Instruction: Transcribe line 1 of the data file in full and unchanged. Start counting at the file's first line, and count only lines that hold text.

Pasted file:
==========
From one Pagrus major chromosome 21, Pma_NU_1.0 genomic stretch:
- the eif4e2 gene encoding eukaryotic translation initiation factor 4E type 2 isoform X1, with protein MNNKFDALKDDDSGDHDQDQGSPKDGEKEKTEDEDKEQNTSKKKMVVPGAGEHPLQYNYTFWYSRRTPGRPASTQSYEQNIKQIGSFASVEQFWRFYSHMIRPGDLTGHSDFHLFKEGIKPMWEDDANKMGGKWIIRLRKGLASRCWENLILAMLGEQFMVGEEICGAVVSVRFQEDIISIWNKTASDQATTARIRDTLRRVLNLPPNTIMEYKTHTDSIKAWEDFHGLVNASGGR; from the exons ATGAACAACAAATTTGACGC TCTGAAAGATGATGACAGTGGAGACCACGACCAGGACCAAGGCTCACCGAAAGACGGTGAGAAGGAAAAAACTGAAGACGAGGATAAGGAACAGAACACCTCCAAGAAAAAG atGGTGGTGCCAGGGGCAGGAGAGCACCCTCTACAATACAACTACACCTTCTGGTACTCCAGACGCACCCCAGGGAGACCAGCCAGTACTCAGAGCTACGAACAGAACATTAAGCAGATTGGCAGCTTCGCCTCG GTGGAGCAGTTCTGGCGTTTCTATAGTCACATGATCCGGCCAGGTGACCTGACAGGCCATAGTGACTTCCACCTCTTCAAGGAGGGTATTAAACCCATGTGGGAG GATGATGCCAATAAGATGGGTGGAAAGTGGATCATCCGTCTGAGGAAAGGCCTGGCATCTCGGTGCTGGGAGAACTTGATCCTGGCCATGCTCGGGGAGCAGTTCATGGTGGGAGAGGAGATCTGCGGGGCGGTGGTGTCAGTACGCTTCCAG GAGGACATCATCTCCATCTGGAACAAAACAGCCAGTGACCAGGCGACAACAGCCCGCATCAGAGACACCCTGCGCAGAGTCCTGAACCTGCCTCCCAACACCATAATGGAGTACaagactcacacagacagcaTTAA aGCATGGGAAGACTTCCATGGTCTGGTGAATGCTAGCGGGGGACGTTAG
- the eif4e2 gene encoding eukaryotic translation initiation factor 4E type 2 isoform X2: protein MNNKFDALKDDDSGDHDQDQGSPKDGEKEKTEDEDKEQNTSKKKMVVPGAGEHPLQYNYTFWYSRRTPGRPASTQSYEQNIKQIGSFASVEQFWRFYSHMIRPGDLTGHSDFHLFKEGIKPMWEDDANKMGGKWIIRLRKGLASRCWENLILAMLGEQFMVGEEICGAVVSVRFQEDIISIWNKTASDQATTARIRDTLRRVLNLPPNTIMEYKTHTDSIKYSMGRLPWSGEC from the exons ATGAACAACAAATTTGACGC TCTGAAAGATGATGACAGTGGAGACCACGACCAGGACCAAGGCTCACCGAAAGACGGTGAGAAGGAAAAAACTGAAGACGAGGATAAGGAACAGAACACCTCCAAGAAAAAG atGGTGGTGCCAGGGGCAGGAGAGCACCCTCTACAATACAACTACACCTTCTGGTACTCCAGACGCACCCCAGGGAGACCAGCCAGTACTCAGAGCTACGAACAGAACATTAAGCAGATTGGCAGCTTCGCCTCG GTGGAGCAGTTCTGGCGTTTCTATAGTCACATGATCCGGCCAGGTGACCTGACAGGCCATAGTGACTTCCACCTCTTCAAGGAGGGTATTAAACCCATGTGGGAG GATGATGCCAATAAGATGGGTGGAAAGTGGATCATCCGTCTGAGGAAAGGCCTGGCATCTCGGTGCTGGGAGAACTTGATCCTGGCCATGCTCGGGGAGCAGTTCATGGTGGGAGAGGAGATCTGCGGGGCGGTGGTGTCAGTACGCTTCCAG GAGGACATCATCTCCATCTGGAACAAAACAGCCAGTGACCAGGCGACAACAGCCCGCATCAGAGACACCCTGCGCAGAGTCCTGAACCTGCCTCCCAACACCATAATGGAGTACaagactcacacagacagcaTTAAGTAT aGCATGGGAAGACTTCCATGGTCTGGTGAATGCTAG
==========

From one Pagrus major chromosome 21, Pma_NU_1.0 genomic stretch: